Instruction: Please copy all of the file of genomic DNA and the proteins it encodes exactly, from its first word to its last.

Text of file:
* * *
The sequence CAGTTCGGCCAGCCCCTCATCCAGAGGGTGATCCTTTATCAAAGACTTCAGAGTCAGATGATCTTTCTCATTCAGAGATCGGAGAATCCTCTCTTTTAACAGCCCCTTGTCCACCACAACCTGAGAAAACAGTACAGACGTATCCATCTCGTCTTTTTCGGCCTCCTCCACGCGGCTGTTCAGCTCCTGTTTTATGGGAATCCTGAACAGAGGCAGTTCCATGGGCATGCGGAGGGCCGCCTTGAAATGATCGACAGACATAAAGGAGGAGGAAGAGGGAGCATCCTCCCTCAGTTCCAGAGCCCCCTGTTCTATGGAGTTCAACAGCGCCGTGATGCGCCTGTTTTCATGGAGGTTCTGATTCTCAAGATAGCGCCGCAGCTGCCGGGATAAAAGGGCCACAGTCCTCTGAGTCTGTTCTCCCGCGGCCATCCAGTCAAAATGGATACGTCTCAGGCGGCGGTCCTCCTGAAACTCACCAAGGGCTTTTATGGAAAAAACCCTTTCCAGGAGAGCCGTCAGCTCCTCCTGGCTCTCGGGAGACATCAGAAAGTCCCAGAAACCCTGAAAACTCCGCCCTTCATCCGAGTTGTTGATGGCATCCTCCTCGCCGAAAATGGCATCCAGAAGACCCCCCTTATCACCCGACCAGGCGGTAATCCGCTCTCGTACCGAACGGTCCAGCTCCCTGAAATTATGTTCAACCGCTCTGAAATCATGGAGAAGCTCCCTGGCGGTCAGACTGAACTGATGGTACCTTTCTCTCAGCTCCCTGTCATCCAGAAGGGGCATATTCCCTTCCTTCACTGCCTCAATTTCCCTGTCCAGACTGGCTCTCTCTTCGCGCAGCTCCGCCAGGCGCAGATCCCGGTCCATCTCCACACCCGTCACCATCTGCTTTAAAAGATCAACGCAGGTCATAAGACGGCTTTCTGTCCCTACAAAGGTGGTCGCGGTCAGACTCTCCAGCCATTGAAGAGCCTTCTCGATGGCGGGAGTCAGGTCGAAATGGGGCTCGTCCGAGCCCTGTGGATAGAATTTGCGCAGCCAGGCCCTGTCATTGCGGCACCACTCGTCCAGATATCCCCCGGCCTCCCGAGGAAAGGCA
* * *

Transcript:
The sequence CAGTTCGGCCAGCCCCTCATCCAGAGGGTGATCCTTTATCAAAGACTTCAGAGTCAGATGATCTTTCTCATTCAGAGATCGGAGAATCCTCTCTTTTAACAGCCCCTTGTCCACCACAACCTGAGAAAACAGTACAGACGTATCCATCTCGTCTTTTTCGGCCTCCTCCACGCGGCTGTTCAGCTCCTGTTTTATGGGAATCCTGAACAGAGGCAGTTCCATGGGCATGCGGAGGGCCGCCTTGAAATGATCGACAGACATAAAGGAGGAGGAAGAGGGAGCATCCTCCCTCAGTTCCAGAGCCCCCTGTTCTATGGAGTTCAACAGCGCCGTGATGCGCCTGTTTTCATGGAGGTTCTGATTCTCAAGATAGCGCCGCAGCTGCCGGGATAAAAGGGCCACAGTCCTCTGAGTCTGTTCTCCCGCGGCCATCCAGTCAAAATGGATACGTCTCAGGCGGCGGTCCTCCTGAAACTCACCAAGGGCTTTTATGGAAAAAACCCTTTCCAGGAGAGCCGTCAGCTCCTCCTGGCTCTCGGGAGACATCAGAAAGTCCCAGAAACCCTGAAAACTCCGCCCTTCATCCGAGTTGTTGATGGCATCCTCCTCGCCGAAAATGGCATCCAGAAGACCCCCCTTATCACCCGACCAGGCGGTAATCCGCTCTCGTACCGAACGGTCCAGCTCCCTGAAATTATGTTCAACCGCTCTGAAATCATGGAGAAGCTCCCTGGCGGTCAGACTGAACTGATGGTACCTTTCTCTCAGCTCCCTGTCATCCAGAAGGGGCATATTCCCTTCCTTCACTGCCTCAATTTCCCTGTCCAGACTGGCTCTCTCTTCGCGCAGCTCCGCCAGGCGCAGATCCCGGTCCATCTCCACACCCGTCACCATCTGCTTTAAAAGATCAACGCAGGTCATAAGACGGCTTTCTGTCCCTACAAAGGTGGTCGCGGTCAGACTCTCCAGCCATTGAAGAGCCTTCTCGATGGCGGGAGTCAGGTCGAAATGGGGCTCGTCCGAGCCCTGTGGATAGAATTTGCGCAGCCAGGCCCTGTCATTGCGGCACCACTCGTCCAGATATCCCCCGGCCTCCCGAGGAAAGGCA